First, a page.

Yep. There's a llama named Rojo that's been therapy certified. Her human, Lori Gregory, dresses Rojo up in flowers and hats, and they visit local hospitals near her hometown of Vancouver, Washington. As Kelly Schmidt of the Providence Children's Center in Oregon told CNN:

“[Rojo is] such a quiet, gentle, peaceful soul … it's like he really knows how special he is and how special the kids are. ... It's very a contagious spirit to have Rojo around because it's just so unusual."

3. You can be a super tiny mini horse.


On a scale of one to soothed, I'm feeling pretty soothed. Image via Pete Markham/Flickr.

From the website of Therapy Horses of the Gentle Carousel:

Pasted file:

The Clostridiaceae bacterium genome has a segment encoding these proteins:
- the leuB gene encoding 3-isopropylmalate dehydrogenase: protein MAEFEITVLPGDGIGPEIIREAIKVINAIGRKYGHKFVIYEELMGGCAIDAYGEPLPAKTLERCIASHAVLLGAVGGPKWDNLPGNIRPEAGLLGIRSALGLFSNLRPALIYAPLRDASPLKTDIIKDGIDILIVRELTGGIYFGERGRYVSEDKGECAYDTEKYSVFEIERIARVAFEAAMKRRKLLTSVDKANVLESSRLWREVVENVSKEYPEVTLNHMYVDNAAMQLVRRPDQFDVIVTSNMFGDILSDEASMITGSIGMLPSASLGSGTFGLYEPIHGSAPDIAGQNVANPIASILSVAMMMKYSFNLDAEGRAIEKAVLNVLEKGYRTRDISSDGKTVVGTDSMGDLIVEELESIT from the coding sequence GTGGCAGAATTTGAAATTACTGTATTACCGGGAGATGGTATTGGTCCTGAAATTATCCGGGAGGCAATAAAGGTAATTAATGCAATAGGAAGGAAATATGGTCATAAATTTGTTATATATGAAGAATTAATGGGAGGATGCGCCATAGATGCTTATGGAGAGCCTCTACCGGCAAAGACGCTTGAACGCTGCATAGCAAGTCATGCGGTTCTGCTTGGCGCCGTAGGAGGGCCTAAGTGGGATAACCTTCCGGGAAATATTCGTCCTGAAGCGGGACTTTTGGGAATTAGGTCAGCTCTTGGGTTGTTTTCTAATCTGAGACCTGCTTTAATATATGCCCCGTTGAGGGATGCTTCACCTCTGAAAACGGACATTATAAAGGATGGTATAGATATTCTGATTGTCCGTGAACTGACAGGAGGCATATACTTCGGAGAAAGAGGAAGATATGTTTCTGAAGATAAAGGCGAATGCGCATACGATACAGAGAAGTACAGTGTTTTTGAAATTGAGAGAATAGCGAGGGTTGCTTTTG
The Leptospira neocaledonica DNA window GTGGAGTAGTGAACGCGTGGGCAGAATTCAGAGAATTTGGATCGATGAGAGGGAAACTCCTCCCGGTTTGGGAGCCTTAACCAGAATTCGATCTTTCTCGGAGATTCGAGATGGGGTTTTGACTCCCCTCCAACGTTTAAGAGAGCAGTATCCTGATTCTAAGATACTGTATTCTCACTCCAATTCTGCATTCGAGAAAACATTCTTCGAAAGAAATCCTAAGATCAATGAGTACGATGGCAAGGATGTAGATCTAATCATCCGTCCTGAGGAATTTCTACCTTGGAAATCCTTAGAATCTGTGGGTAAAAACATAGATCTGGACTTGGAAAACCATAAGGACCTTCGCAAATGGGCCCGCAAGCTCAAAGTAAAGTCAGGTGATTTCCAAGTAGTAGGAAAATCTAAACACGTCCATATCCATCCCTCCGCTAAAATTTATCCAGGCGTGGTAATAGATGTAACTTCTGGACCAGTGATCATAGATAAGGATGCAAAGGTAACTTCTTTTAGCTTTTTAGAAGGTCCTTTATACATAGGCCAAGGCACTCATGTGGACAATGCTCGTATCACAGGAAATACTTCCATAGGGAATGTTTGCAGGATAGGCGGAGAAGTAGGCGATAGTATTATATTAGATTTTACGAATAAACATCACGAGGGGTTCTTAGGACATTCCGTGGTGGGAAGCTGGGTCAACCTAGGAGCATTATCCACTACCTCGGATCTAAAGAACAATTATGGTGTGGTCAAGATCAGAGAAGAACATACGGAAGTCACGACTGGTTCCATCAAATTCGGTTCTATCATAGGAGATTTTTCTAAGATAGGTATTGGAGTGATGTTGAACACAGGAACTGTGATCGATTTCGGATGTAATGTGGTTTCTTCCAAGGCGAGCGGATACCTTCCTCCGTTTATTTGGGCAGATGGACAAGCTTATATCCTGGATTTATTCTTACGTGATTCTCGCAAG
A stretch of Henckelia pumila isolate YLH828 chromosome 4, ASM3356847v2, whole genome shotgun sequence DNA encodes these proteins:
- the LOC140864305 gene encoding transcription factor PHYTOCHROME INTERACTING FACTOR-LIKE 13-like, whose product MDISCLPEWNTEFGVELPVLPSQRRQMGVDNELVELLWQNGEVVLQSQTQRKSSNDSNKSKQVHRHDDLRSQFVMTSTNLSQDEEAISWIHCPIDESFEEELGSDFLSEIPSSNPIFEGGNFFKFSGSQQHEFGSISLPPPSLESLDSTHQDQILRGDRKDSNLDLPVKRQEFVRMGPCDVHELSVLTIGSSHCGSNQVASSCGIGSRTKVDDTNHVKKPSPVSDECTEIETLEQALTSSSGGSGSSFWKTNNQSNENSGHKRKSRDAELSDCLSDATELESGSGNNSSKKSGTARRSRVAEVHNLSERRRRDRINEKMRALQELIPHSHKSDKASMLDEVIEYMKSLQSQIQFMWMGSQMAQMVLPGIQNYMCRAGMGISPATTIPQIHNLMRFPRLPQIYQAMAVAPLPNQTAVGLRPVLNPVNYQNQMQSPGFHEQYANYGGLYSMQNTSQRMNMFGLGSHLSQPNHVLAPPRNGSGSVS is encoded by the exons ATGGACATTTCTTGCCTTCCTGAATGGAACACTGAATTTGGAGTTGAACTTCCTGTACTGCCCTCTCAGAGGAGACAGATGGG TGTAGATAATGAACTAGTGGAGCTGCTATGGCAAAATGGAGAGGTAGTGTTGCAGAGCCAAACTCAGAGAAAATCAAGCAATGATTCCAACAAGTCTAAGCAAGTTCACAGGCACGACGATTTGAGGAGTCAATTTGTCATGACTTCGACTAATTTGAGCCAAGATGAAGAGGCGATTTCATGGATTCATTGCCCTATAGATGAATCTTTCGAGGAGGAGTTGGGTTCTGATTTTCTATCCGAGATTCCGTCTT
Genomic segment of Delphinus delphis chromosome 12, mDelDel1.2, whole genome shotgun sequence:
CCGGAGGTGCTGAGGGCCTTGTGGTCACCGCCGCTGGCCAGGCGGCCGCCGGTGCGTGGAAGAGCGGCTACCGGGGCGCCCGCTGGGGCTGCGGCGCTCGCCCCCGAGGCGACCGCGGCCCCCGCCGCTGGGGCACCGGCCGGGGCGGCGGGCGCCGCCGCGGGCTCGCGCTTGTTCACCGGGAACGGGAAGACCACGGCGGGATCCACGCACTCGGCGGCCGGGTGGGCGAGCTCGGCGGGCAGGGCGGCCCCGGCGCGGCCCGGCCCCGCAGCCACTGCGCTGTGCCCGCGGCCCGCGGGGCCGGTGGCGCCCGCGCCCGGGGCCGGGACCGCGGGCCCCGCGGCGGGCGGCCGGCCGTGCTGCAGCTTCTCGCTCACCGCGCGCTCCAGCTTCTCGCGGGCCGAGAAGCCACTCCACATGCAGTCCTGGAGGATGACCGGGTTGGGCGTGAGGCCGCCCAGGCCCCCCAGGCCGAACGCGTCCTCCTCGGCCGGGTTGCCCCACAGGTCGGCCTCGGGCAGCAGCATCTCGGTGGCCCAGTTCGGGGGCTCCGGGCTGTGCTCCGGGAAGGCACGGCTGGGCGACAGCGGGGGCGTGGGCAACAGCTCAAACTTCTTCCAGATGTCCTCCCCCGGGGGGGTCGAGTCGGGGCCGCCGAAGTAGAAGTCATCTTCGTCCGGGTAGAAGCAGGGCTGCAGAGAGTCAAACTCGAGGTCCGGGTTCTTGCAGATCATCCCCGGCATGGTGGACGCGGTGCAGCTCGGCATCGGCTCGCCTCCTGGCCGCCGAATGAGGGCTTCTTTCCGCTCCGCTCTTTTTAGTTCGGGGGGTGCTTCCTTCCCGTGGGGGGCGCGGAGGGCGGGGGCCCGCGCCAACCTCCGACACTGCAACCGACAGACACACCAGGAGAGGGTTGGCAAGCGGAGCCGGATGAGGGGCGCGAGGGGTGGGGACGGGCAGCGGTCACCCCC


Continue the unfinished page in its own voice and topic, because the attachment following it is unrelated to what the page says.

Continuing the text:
"From the children and first responders of Sandy Hook Elementary School / Newtown, CT to the tornado survivors of Moore, OK and child trafficking victims in Washington D.C. these little horses bring their special love where it is needed most."

4. You can be a pregnant dolphin!



In Key Largo, Florida, there's a facility called Island Dolphin Care created by Deena Hoagland, who was also a licensed clinical social worker. Her son, Joe, had a stroke after his third heart surgery. After she saw the incredible progress Joe made after he began swimming with dolphins at age 3, she founded Island Dolphin Care.

Here's just one review of a child named Jack's time with Squirt, pictured above: